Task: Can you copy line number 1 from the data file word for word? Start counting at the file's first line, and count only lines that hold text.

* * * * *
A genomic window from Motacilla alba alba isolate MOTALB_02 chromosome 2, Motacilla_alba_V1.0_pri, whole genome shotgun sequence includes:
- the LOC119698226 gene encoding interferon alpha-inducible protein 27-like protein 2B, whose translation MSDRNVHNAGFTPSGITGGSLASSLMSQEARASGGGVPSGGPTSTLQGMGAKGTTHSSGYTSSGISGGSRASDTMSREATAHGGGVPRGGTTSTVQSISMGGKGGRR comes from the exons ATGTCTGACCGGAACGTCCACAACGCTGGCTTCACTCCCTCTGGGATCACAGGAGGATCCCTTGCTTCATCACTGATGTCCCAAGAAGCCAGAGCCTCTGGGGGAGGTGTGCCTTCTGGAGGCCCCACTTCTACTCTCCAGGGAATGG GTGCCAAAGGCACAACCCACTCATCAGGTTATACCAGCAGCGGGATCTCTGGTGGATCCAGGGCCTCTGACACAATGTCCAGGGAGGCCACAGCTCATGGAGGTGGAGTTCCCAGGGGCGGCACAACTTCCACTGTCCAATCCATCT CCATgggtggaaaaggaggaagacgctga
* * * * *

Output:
A genomic window from Motacilla alba alba isolate MOTALB_02 chromosome 2, Motacilla_alba_V1.0_pri, whole genome shotgun sequence includes: